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Osun Government Defends self Over Mass Failure in WAEC



Abdulrofiu Agboola

…insists Osun has indeed improved in its education sector

Aregbesola wore school uniform 2

The Bureau of Communication and Strategy, Office of the Governor of Osun on Wednesday described those calling for the resignation of Governor Rauf Aregbesola over the last ranking of the state in the West Africa Examination Council as naive and ignorant of statistics.

It said the call stemmed from the usual lack of knowledge of performance charts and attention to details that the opposition elements are notorious for.

The Bureau’s statement signed by the Director, Mr. Semiu Okanlawon stated that records and statistics of students put forward by the state in the past years have shown that there is improvement in percentage of overall results.

It added that critics have forgotten that to get the true performance of a student, a mere look at the position of the student in a class is not as important as the percentage of total scores.

The Bureau noted that the downward trend in education in the country in general should make all worrisome due to the role of education in development.

Okanlawon held that Aregbesola’s administration’s efforts and intervention in education has been massive and that there has been qualitative and quantitative improvement in the performance of pupils and general education of youths.

‎Juxtaposing results of students under previous administration and the present, the statement said, “Those who say Osun is declining are not being honest. The following data will show their claims to be totally unfounded. The performance of pupils has not gone down under the watch of Aregbesola.

“In 2007, the state government put forward 36,171 candidates for WAEC examination out of which 2,483 representing 6.86 per cent had credit pass in five subjects, including English and Mathematics.

“In 2008, it was 37,715 candidates with 3,813 pass, representing 10.11 per cent. In 2009 it was 39,676 candidates, with 5,545 pass, representing 13.98 per cent. In 2010 it was 43,216 candidates, with 6,777 pass, representing 15.68 per cent. If you put these four years together, you will get an average of 15.68 per cent.

‎“Put side by side when Aregbesola’s administration started sponsoring candidates for WAEC in 2011. That year, it fielded 53,293 candidates, had 11672 pass, representing 21.98 per cent. In 2012, it fielded 51,463 out of which 11,431 passed, representing 22.21 per cent. In 2013, it also fielded 47,013 candidates, recorded 9,301 pass, representing 19.78 per cent.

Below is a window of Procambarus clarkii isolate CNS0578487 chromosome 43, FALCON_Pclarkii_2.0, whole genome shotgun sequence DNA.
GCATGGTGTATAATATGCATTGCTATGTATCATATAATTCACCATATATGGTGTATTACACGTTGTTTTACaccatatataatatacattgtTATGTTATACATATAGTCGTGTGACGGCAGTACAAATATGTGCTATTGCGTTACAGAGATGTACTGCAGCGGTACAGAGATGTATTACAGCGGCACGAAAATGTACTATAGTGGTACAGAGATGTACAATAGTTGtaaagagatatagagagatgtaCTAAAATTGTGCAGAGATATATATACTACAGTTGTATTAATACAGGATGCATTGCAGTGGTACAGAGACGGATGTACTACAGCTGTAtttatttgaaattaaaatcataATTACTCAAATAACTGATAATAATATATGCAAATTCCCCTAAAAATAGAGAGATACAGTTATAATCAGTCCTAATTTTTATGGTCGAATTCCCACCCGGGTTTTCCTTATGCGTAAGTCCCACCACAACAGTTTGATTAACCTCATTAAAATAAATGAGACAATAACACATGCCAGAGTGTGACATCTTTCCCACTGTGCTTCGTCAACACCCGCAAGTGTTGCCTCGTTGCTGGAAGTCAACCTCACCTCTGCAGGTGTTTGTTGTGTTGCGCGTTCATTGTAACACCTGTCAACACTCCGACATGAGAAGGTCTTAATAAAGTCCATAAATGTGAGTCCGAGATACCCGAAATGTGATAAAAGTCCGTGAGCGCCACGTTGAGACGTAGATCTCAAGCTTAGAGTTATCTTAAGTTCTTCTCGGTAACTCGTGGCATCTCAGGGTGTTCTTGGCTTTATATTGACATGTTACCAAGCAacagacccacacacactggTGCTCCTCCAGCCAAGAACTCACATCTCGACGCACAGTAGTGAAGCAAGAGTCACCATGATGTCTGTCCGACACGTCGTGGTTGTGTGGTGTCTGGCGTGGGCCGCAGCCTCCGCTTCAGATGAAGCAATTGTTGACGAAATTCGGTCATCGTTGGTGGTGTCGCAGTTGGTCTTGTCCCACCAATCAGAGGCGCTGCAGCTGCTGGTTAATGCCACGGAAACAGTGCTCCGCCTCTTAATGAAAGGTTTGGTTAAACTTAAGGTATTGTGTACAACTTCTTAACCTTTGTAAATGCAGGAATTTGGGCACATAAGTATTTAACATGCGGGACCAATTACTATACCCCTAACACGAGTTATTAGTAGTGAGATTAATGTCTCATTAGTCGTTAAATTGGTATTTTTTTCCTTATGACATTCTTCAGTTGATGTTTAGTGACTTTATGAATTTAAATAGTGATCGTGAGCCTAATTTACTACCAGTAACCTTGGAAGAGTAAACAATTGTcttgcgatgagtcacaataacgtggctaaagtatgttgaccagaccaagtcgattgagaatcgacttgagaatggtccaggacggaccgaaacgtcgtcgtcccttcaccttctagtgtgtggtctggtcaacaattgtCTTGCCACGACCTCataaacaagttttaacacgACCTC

“In 2014, government sponsored 47,672 candidates, 9,316 of them passed, representing 19.54 per cent. The average performance for Aregbesola’s first four years was 20.88 per cent. Compared with the average performance (13.26 per cent) of the three years that preceded it, the percentage improvement in performance during Aregbesola’s tenure is a huge 57.46 per cent”.‎

The statement explained that the percentage improvement was result of strategic planning which the government of Aregbesola embarked upon to salvage the depressing state of education that was inherited.

“The first task of his administration was to convene an education summit which was chaired by Prof Wole Soyinka. Since then, all the interventions in the education sector have been the outcome of that summit,” the statement added

The Bureau pointed out that Aregbesola’s administration is constructing state-of-the art 100 elementary schools, 50 middle schools and 20 high schools out which 14 elementary schools, 15 middle schools and 11 high schools have been completed in addition to rehabilitating the existing ones.

This, according to the statement, is to first eradicate the deplorable learning environment which contribute largely to the decades of poor performance inherited.

The statement added that the ingenuity of the present administration in her school feeding programme tagged O-MEALS has provided the template for national adoption and implementation of free meals in schools.

It said that apart from the OMEALS, government’s interventions in the areas of recruitment of new teachers and improvement in the skills of the existing ones, increase in school running grants, instilling discipline in teachers and students are all geared towards a total reconstruction of the sector.

“It must be expected that these would naturally take time before they manifest fully. However, but we are gratified that after halting the rot, we have moved forward to build a virile education sector for our state.


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